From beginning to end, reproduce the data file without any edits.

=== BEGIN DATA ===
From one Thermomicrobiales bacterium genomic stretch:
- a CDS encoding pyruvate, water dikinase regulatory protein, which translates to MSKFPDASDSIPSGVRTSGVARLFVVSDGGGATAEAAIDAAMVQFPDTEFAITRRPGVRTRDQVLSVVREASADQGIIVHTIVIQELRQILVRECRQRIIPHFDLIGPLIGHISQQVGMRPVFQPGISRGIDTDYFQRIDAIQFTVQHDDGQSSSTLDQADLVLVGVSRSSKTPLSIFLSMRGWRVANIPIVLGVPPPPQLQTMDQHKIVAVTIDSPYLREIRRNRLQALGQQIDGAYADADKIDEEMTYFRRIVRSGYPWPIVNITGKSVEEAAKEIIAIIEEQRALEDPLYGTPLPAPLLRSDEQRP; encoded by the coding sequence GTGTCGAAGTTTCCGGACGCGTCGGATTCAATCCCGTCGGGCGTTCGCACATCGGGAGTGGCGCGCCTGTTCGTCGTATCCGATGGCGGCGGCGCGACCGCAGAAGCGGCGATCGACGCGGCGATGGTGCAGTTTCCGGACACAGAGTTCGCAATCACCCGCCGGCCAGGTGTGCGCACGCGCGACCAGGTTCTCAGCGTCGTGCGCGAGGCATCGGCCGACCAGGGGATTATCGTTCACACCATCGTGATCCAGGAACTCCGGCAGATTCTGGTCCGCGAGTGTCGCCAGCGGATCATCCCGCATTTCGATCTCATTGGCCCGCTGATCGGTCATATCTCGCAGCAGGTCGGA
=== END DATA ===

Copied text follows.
From one Thermomicrobiales bacterium genomic stretch:
- a CDS encoding pyruvate, water dikinase regulatory protein, which translates to MSKFPDASDSIPSGVRTSGVARLFVVSDGGGATAEAAIDAAMVQFPDTEFAITRRPGVRTRDQVLSVVREASADQGIIVHTIVIQELRQILVRECRQRIIPHFDLIGPLIGHISQQVGMRPVFQPGISRGIDTDYFQRIDAIQFTVQHDDGQSSSTLDQADLVLVGVSRSSKTPLSIFLSMRGWRVANIPIVLGVPPPPQLQTMDQHKIVAVTIDSPYLREIRRNRLQALGQQIDGAYADADKIDEEMTYFRRIVRSGYPWPIVNITGKSVEEAAKEIIAIIEEQRALEDPLYGTPLPAPLLRSDEQRP; encoded by the coding sequence GTGTCGAAGTTTCCGGACGCGTCGGATTCAATCCCGTCGGGCGTTCGCACATCGGGAGTGGCGCGCCTGTTCGTCGTATCCGATGGCGGCGGCGCGACCGCAGAAGCGGCGATCGACGCGGCGATGGTGCAGTTTCCGGACACAGAGTTCGCAATCACCCGCCGGCCAGGTGTGCGCACGCGCGACCAGGTTCTCAGCGTCGTGCGCGAGGCATCGGCCGACCAGGGGATTATCGTTCACACCATCGTGATCCAGGAACTCCGGCAGATTCTGGTCCGCGAGTGTCGCCAGCGGATCATCCCGCATTTCGATCTCATTGGCCCGCTGATCGGTCATATCTCGCAGCAGGTCGGA